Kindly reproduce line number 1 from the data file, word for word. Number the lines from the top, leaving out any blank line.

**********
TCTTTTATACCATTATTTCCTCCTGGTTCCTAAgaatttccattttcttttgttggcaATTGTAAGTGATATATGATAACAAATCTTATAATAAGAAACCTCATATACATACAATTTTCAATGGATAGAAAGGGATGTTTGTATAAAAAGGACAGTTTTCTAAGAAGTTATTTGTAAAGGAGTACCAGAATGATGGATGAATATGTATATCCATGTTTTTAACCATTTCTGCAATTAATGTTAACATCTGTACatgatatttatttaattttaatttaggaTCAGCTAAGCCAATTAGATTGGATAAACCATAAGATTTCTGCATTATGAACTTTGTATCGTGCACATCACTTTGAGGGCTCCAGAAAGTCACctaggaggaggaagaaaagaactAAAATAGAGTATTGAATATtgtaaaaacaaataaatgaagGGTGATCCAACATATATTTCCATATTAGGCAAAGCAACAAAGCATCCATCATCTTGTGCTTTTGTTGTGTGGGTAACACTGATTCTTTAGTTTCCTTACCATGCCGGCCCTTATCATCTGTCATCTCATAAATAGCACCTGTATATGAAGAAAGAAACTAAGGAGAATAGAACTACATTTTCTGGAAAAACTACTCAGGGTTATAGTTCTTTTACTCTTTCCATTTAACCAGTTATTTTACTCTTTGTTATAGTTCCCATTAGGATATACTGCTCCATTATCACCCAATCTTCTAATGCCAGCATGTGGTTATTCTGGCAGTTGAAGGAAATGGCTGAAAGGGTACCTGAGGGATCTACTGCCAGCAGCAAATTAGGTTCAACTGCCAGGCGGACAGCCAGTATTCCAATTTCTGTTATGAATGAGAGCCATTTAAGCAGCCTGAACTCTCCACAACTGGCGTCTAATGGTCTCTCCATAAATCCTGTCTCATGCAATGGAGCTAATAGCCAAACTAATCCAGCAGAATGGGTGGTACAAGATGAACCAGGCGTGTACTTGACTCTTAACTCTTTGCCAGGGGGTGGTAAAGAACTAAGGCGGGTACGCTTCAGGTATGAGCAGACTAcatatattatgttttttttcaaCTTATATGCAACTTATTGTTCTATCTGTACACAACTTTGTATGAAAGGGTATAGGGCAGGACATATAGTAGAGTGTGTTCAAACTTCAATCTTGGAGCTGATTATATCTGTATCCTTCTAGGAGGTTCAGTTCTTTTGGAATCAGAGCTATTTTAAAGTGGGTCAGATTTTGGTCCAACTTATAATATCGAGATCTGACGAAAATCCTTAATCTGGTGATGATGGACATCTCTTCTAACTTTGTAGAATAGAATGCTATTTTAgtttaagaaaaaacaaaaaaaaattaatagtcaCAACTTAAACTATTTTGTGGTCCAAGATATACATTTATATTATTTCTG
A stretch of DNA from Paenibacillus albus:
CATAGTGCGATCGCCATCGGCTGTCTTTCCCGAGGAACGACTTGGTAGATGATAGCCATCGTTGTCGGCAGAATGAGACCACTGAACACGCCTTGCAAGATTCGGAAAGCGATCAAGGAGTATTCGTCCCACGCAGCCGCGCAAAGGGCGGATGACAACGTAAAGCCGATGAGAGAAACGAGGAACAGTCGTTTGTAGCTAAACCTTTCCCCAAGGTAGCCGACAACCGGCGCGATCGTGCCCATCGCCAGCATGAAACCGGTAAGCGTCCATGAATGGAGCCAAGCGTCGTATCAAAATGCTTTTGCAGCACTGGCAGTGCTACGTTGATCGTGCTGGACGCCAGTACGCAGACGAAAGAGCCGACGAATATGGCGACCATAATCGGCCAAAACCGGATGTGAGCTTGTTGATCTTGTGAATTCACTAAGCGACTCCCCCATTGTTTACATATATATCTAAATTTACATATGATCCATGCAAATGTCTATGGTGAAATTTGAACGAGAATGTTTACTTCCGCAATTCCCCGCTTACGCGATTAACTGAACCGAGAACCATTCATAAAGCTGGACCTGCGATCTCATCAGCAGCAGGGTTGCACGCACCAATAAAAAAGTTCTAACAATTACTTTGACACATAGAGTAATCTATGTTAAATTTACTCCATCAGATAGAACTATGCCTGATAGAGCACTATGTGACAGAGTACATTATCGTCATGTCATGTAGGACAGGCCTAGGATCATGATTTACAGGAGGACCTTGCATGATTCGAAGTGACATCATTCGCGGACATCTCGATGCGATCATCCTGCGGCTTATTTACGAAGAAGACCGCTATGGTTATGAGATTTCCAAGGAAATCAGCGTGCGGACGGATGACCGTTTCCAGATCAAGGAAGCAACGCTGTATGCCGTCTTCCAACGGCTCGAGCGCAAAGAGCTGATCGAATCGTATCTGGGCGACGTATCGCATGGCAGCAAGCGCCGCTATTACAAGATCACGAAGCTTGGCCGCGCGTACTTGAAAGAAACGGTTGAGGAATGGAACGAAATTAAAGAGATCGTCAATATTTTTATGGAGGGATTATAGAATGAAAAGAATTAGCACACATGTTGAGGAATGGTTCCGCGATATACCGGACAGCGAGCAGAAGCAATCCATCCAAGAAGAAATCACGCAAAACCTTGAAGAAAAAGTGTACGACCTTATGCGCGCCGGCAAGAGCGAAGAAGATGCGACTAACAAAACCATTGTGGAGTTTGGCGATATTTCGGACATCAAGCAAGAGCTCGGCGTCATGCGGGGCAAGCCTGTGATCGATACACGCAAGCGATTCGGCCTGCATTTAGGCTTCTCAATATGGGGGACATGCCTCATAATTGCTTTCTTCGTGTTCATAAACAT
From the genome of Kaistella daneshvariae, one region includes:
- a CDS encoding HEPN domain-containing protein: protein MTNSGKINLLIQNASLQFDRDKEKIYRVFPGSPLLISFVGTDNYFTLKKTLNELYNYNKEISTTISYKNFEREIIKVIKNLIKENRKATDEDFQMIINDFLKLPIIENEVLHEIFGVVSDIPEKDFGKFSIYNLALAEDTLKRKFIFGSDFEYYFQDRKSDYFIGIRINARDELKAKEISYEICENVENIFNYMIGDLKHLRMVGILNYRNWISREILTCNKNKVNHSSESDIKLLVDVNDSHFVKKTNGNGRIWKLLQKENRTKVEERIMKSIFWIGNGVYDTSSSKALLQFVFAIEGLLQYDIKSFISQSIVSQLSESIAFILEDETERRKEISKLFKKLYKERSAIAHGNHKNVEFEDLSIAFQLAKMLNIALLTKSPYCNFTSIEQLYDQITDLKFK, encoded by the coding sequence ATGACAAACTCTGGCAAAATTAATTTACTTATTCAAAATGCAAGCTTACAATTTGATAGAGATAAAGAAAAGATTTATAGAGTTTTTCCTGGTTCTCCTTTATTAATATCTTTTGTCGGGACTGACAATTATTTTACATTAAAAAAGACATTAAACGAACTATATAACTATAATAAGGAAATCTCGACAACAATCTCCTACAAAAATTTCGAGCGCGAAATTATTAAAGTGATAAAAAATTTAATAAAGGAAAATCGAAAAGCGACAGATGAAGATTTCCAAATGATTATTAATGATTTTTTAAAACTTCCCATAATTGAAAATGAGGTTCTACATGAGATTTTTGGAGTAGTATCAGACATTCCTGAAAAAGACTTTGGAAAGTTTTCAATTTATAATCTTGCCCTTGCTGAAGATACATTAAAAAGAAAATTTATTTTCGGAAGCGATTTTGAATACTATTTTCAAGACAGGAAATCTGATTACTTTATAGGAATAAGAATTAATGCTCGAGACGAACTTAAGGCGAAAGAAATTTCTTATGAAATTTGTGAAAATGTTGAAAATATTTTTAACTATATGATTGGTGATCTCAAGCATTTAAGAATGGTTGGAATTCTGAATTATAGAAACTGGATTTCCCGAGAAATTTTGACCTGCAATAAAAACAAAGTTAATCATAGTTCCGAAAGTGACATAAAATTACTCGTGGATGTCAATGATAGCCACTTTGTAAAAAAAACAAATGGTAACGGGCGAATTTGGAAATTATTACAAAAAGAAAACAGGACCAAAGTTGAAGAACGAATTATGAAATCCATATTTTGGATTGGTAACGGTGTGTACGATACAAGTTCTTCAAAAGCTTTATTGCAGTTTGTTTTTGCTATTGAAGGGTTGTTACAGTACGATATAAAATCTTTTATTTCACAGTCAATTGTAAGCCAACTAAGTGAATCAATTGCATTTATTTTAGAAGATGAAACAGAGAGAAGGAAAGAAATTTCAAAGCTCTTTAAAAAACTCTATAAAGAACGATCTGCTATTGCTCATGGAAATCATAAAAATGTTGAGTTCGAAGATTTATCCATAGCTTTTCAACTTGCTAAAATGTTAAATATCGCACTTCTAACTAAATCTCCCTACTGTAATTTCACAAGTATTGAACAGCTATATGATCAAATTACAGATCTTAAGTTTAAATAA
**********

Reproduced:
TCTTTTATACCATTATTTCCTCCTGGTTCCTAAgaatttccattttcttttgttggcaATTGTAAGTGATATATGATAACAAATCTTATAATAAGAAACCTCATATACATACAATTTTCAATGGATAGAAAGGGATGTTTGTATAAAAAGGACAGTTTTCTAAGAAGTTATTTGTAAAGGAGTACCAGAATGATGGATGAATATGTATATCCATGTTTTTAACCATTTCTGCAATTAATGTTAACATCTGTACatgatatttatttaattttaatttaggaTCAGCTAAGCCAATTAGATTGGATAAACCATAAGATTTCTGCATTATGAACTTTGTATCGTGCACATCACTTTGAGGGCTCCAGAAAGTCACctaggaggaggaagaaaagaactAAAATAGAGTATTGAATATtgtaaaaacaaataaatgaagGGTGATCCAACATATATTTCCATATTAGGCAAAGCAACAAAGCATCCATCATCTTGTGCTTTTGTTGTGTGGGTAACACTGATTCTTTAGTTTCCTTACCATGCCGGCCCTTATCATCTGTCATCTCATAAATAGCACCTGTATATGAAGAAAGAAACTAAGGAGAATAGAACTACATTTTCTGGAAAAACTACTCAGGGTTATAGTTCTTTTACTCTTTCCATTTAACCAGTTATTTTACTCTTTGTTATAGTTCCCATTAGGATATACTGCTCCATTATCACCCAATCTTCTAATGCCAGCATGTGGTTATTCTGGCAGTTGAAGGAAATGGCTGAAAGGGTACCTGAGGGATCTACTGCCAGCAGCAAATTAGGTTCAACTGCCAGGCGGACAGCCAGTATTCCAATTTCTGTTATGAATGAGAGCCATTTAAGCAGCCTGAACTCTCCACAACTGGCGTCTAATGGTCTCTCCATAAATCCTGTCTCATGCAATGGAGCTAATAGCCAAACTAATCCAGCAGAATGGGTGGTACAAGATGAACCAGGCGTGTACTTGACTCTTAACTCTTTGCCAGGGGGTGGTAAAGAACTAAGGCGGGTACGCTTCAGGTATGAGCAGACTAcatatattatgttttttttcaaCTTATATGCAACTTATTGTTCTATCTGTACACAACTTTGTATGAAAGGGTATAGGGCAGGACATATAGTAGAGTGTGTTCAAACTTCAATCTTGGAGCTGATTATATCTGTATCCTTCTAGGAGGTTCAGTTCTTTTGGAATCAGAGCTATTTTAAAGTGGGTCAGATTTTGGTCCAACTTATAATATCGAGATCTGACGAAAATCCTTAATCTGGTGATGATGGACATCTCTTCTAACTTTGTAGAATAGAATGCTATTTTAgtttaagaaaaaacaaaaaaaaattaatagtcaCAACTTAAACTATTTTGTGGTCCAAGATATACATTTATATTATTTCTG